Lemma 15.86.1. The functor $\mathop{\mathrm{lim}}\nolimits : \textit{Ab}(\mathbf{N}) \to \textit{Ab}$ has a right derived functor

15.86.1.1
\begin{equation} \label{more-algebra-equation-Rlim} R\mathop{\mathrm{lim}}\nolimits : D(\textit{Ab}(\mathbf{N})) \longrightarrow D(\textit{Ab}) \end{equation}

As usual we set $R^ p\mathop{\mathrm{lim}}\nolimits (K) = H^ p(R\mathop{\mathrm{lim}}\nolimits (K))$. Moreover, we have

for any $(A_ n)$ in $\textit{Ab}(\mathbf{N})$ we have $R^ p\mathop{\mathrm{lim}}\nolimits A_ n = 0$ for $p > 1$,

the object $R\mathop{\mathrm{lim}}\nolimits A_ n$ of $D(\textit{Ab})$ is represented by the complex

\[ \prod A_ n \to \prod A_ n,\quad (x_ n) \mapsto (x_ n - f_{n + 1}(x_{n + 1})) \]

sitting in degrees $0$ and $1$,

if $(A_ n)$ is ML, then $R^1\mathop{\mathrm{lim}}\nolimits A_ n = 0$, i.e., $(A_ n)$ is right acyclic for $\mathop{\mathrm{lim}}\nolimits $,

every $K^\bullet \in D(\textit{Ab}(\mathbf{N}))$ is quasi-isomorphic to a complex whose terms are right acyclic for $\mathop{\mathrm{lim}}\nolimits $, and

if each $K^ p = (K^ p_ n)$ is right acyclic for $\mathop{\mathrm{lim}}\nolimits $, i.e., of $R^1\mathop{\mathrm{lim}}\nolimits _ n K^ p_ n = 0$, then $R\mathop{\mathrm{lim}}\nolimits K$ is represented by the complex whose term in degree $p$ is $\mathop{\mathrm{lim}}\nolimits _ n K_ n^ p$.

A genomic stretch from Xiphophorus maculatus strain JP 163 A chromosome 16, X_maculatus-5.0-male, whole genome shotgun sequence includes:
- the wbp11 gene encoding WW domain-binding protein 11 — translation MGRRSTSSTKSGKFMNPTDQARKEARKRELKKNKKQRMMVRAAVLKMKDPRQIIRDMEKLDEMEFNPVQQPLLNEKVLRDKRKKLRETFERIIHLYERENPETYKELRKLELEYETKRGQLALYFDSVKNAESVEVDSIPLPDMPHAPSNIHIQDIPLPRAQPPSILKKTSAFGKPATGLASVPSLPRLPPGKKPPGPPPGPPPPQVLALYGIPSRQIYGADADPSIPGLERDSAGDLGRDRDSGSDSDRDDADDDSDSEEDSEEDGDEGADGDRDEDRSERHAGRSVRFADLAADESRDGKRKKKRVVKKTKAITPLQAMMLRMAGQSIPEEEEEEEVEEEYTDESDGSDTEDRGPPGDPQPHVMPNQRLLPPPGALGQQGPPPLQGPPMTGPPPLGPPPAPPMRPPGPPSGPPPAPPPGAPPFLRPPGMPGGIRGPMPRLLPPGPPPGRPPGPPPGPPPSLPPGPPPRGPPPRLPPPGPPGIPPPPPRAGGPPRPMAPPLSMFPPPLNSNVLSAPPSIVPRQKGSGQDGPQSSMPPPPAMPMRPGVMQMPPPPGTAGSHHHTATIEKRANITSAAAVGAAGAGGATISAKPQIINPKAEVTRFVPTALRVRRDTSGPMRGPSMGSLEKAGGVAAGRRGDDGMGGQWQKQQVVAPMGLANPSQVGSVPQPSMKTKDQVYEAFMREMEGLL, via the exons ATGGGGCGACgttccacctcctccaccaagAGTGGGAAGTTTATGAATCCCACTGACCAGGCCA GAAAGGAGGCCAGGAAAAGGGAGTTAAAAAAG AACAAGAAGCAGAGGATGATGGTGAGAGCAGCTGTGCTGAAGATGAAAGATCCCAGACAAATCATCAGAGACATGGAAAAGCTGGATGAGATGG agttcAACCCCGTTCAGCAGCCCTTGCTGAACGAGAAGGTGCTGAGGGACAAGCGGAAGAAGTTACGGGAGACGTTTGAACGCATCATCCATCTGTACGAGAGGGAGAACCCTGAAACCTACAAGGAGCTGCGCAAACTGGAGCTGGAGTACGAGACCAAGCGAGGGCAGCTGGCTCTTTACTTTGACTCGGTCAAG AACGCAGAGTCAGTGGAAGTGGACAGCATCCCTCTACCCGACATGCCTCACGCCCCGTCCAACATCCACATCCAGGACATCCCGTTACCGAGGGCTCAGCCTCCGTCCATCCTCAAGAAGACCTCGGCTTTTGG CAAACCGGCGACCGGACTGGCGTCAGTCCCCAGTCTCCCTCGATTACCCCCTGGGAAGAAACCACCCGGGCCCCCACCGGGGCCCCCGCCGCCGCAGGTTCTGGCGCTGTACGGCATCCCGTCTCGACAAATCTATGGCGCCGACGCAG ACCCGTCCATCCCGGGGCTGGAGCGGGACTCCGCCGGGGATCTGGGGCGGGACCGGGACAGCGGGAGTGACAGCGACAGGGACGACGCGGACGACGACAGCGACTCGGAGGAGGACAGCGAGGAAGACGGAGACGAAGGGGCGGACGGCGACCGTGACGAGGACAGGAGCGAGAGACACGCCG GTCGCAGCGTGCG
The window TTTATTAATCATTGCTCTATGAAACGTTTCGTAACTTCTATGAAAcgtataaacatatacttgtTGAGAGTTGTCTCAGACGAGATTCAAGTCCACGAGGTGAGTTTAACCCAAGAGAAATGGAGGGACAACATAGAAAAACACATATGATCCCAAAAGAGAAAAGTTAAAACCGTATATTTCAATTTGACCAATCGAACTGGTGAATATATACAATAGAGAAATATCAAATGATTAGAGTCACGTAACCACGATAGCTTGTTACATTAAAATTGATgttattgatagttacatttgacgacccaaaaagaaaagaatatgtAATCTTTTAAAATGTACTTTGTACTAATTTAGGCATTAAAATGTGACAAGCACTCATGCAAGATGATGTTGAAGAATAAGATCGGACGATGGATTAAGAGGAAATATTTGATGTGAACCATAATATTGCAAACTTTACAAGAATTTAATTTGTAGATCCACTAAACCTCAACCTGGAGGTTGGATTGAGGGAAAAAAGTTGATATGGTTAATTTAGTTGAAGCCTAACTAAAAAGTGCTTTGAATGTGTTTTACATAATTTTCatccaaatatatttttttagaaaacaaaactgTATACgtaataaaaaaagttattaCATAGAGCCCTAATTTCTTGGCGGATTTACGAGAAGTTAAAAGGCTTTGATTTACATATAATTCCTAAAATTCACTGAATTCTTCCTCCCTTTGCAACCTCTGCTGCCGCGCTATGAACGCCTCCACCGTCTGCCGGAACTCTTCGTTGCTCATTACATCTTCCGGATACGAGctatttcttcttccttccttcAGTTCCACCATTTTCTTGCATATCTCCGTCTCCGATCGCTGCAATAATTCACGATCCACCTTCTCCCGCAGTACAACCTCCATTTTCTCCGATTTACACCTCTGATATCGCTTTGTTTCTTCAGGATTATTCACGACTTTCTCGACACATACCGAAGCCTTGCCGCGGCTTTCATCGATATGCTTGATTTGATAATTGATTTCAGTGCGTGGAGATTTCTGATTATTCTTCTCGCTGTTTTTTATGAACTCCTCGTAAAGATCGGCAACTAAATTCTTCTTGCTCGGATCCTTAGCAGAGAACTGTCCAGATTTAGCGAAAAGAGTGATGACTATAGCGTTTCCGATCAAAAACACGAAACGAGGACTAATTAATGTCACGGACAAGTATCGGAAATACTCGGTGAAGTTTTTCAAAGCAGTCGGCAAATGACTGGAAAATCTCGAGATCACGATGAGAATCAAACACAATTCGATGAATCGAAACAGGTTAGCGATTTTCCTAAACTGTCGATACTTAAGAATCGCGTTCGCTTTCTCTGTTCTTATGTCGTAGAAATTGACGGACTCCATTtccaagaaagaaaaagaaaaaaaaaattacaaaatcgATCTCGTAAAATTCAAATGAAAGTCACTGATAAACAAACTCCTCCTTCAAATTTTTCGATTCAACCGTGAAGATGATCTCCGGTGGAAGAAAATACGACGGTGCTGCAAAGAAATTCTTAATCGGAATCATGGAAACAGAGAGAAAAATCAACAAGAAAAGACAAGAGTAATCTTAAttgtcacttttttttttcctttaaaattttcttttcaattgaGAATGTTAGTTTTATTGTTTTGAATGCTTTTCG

**Proof.**
Let $(A_ n)$ be an arbitrary inverse system. Let $(B_ n)$ be the inverse system with

\[ B_ n = A_ n \oplus A_{n - 1} \oplus \ldots \oplus A_1 \]

and transition maps given by projections. Let $A_ n \to B_ n$ be given by $(1, f_ n, f_{n - 1} \circ f_ n, \ldots , f_2 \circ \ldots \circ f_ n)$ where $f_ i : A_ i \to A_{i - 1}$ are the transition maps. In this way we see that every inverse system is a subobject of a ML system (Homology, Section 12.31). It follows from Derived Categories, Lemma 13.15.6 using Homology, Lemma 12.31.3 that every ML system is right acyclic for $\mathop{\mathrm{lim}}\nolimits $, i.e., (3) holds. This already implies that $RF$ is defined on $D^+(\textit{Ab}(\mathbf{N}))$, see Derived Categories, Proposition 13.16.8. Set $C_ n = A_{n - 1} \oplus \ldots \oplus A_1$ for $n > 1$ and $C_1 = 0$ with transition maps given by projections as well. Then there is a short exact sequence of inverse systems $0 \to (A_ n) \to (B_ n) \to (C_ n) \to 0$ where $B_ n \to C_ n$ is given by $(x_ i) \mapsto (x_ i - f_{i + 1}(x_{i + 1}))$. Since $(C_ n)$ is ML as well, we conclude that (2) holds (by proposition reference above) which also implies (1). Finally, this implies by Derived Categories, Lemma 13.32.2 that $R\mathop{\mathrm{lim}}\nolimits $ is in fact defined on all of $D(\textit{Ab}(\mathbf{N}))$. In fact, the proof of Derived Categories, Lemma 13.32.2 proceeds by proving assertions (4) and (5).
$\square$

## Comments (2)

Comment #8714 by Nico on

Comment #9360 by Stacks project on